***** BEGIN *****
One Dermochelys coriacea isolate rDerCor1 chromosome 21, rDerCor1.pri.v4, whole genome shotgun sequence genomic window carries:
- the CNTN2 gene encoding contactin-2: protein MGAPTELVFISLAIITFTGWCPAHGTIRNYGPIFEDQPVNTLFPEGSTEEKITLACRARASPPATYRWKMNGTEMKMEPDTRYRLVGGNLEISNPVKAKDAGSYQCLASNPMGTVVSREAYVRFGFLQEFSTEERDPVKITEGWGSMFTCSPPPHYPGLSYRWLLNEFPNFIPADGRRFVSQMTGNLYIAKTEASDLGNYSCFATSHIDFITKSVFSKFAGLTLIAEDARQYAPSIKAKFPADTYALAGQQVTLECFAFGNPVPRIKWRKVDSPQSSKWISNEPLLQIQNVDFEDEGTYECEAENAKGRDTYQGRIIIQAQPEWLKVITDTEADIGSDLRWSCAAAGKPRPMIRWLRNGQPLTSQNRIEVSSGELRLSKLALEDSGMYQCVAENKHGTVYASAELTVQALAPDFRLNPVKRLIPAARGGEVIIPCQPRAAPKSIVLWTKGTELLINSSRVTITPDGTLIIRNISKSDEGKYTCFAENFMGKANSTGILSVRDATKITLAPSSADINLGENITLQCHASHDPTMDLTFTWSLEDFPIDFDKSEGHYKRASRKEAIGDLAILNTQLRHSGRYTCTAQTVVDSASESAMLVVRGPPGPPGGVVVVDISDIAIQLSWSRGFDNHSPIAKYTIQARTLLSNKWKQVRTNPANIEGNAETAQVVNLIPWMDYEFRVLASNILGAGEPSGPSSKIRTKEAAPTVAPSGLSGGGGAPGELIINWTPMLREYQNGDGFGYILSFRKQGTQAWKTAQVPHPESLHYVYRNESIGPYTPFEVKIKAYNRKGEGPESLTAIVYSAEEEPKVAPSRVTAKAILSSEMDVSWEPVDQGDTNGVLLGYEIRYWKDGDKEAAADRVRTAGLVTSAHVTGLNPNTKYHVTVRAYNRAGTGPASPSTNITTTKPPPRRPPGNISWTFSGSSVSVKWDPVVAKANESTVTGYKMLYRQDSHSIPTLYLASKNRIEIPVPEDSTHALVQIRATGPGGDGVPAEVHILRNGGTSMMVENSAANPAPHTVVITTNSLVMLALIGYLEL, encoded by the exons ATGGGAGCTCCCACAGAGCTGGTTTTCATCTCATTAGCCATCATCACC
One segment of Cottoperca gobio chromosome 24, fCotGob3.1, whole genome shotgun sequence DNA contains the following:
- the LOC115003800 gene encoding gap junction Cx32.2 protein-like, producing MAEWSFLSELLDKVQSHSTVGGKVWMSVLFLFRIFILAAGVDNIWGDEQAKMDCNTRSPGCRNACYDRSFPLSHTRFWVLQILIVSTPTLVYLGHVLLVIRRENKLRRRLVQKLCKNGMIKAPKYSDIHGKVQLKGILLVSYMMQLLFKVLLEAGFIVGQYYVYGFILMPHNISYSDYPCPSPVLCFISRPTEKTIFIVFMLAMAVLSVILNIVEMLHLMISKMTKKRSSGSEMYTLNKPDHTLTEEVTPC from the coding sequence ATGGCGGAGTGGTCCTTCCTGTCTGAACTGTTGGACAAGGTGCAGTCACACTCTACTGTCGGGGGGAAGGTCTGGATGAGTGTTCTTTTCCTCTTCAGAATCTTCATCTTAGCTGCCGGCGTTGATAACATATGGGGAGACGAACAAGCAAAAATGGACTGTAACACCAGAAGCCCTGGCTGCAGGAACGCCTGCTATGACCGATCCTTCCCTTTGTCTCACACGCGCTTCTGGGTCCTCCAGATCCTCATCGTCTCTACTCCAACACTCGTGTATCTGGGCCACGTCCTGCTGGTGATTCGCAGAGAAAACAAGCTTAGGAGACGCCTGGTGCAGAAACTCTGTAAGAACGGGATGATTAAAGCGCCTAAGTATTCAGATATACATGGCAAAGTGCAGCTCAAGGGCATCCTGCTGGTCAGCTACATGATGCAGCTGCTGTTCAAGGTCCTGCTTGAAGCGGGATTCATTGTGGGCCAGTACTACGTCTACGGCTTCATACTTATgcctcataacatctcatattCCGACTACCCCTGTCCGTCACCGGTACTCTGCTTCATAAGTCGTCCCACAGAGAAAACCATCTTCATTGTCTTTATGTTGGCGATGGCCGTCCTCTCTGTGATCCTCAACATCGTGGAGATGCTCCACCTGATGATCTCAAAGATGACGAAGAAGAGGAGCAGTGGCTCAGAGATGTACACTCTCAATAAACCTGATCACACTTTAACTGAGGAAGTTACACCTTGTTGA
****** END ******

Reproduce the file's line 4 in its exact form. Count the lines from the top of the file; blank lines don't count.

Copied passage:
- the LOC115003800 gene encoding gap junction Cx32.2 protein-like, producing MAEWSFLSELLDKVQSHSTVGGKVWMSVLFLFRIFILAAGVDNIWGDEQAKMDCNTRSPGCRNACYDRSFPLSHTRFWVLQILIVSTPTLVYLGHVLLVIRRENKLRRRLVQKLCKNGMIKAPKYSDIHGKVQLKGILLVSYMMQLLFKVLLEAGFIVGQYYVYGFILMPHNISYSDYPCPSPVLCFISRPTEKTIFIVFMLAMAVLSVILNIVEMLHLMISKMTKKRSSGSEMYTLNKPDHTLTEEVTPC from the coding sequence ATGGCGGAGTGGTCCTTCCTGTCTGAACTGTTGGACAAGGTGCAGTCACACTCTACTGTCGGGGGGAAGGTCTGGATGAGTGTTCTTTTCCTCTTCAGAATCTTCATCTTAGCTGCCGGCGTTGATAACATATGGGGAGACGAACAAGCAAAAATGGACTGTAACACCAGAAGCCCTGGCTGCAGGAACGCCTGCTATGACCGATCCTTCCCTTTGTCTCACACGCGCTTCTGGGTCCTCCAGATCCTCATCGTCTCTACTCCAACACTCGTGTATCTGGGCCACGTCCTGCTGGTGATTCGCAGAGAAAACAAGCTTAGGAGACGCCTGGTGCAGAAACTCTGTAAGAACGGGATGATTAAAGCGCCTAAGTATTCAGATATACATGGCAAAGTGCAGCTCAAGGGCATCCTGCTGGTCAGCTACATGATGCAGCTGCTGTTCAAGGTCCTGCTTGAAGCGGGATTCATTGTGGGCCAGTACTACGTCTACGGCTTCATACTTATgcctcataacatctcatattCCGACTACCCCTGTCCGTCACCGGTACTCTGCTTCATAAGTCGTCCCACAGAGAAAACCATCTTCATTGTCTTTATGTTGGCGATGGCCGTCCTCTCTGTGATCCTCAACATCGTGGAGATGCTCCACCTGATGATCTCAAAGATGACGAAGAAGAGGAGCAGTGGCTCAGAGATGTACACTCTCAATAAACCTGATCACACTTTAACTGAGGAAGTTACACCTTGTTGA